A top Bureau of Prisons spokesperson told the investigators that “she did not believe that the power outage warranted a proactive media statement.” She speculated that this might be because “BOP employees may be less alarmed than the public by a power outage because BOP employees may view seemingly disruptive events as fairly ordinary occurrences at BOP institutions.”
The Bureau of Prisons “did not initially view the situation as an operational crisis,” the Justice Department deputy director of public affairs, who helped the bureau respond to media inquiries, told investigators, and for that reason, officials were “slow to realize that news reports about the fire and the power outage were creating a media crisis.”
Poor communication led to public ignorance, which led to the protests outside the jail, which intensified media scrutiny and “contributed to behavioral issues inside the building,” the report concludes. As an explanation of the events of last winter, this analysis — that what happened was essentially a “media crisis” built only on compounding ignorance and hysteria — only makes sense if the accounts of the people who lived through it are discounted, ignored, and erased.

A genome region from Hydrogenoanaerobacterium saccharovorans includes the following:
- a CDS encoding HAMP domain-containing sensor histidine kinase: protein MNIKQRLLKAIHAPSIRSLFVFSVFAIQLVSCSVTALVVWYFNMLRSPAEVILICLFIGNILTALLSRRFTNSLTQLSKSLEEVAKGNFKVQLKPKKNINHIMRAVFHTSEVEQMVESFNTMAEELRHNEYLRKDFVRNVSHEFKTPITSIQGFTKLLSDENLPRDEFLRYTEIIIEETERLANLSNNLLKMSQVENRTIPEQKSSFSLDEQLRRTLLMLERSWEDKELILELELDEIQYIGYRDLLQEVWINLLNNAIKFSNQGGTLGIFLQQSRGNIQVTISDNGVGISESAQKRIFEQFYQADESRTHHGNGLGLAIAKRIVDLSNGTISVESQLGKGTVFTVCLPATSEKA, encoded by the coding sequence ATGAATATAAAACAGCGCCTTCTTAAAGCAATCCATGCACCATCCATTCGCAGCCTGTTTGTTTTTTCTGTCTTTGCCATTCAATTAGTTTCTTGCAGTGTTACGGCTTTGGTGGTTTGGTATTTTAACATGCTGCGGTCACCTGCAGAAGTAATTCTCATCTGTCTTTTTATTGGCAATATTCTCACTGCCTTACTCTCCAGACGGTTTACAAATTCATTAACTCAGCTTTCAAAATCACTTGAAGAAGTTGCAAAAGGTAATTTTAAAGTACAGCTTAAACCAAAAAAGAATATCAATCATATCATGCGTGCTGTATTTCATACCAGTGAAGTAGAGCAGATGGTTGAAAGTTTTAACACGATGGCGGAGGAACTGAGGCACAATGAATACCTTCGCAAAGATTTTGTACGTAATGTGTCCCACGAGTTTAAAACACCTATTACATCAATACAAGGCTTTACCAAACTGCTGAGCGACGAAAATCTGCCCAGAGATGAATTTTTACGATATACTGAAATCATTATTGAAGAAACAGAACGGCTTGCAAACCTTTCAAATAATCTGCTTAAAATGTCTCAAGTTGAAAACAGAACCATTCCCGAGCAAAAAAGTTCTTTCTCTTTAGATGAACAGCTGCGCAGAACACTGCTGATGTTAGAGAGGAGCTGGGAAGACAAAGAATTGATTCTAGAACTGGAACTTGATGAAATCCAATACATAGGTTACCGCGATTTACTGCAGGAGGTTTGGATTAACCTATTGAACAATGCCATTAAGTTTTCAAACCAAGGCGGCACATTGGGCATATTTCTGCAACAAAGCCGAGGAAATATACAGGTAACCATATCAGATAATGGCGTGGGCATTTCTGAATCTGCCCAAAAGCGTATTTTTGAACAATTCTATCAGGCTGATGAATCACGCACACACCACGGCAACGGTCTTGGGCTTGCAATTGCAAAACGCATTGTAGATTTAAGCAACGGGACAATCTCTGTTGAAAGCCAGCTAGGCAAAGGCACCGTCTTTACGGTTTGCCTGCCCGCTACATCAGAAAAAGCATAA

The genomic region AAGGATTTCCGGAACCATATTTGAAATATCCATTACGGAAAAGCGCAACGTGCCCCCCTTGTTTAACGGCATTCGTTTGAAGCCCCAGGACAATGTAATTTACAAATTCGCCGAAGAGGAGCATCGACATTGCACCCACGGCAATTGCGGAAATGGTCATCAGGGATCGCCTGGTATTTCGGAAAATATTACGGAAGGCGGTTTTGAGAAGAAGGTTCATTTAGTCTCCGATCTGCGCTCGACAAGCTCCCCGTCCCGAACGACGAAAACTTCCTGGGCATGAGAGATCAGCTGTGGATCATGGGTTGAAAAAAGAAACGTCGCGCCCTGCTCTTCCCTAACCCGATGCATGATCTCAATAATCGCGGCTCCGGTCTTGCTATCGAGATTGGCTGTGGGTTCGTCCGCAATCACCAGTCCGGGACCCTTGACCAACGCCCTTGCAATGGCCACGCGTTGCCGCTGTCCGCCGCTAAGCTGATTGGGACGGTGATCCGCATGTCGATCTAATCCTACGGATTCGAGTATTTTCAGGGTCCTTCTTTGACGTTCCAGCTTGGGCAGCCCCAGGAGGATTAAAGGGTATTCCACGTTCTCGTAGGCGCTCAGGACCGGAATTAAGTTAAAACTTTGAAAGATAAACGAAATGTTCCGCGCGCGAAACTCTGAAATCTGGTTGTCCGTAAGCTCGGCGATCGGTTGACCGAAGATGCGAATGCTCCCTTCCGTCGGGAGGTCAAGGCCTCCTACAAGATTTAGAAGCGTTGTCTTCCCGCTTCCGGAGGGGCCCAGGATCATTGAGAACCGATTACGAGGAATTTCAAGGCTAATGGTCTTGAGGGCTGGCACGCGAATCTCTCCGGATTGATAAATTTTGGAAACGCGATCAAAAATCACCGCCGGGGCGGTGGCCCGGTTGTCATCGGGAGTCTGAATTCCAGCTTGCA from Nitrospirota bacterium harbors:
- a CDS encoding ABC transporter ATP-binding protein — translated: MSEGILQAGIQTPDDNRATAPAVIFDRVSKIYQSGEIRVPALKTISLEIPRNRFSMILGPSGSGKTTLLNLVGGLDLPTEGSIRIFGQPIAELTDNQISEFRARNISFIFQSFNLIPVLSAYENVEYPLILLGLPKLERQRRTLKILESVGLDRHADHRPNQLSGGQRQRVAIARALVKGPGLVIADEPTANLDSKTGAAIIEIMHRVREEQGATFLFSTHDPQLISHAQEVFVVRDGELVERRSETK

In all this discussion of communication problems, the report has nothing to say about the fact that what public communications officials did make were in large measure demonstrable lies. When the New York Times first reported on the power outage in the jail, a Bureau of Prisons official blamed the problems on the power company, Con Edison.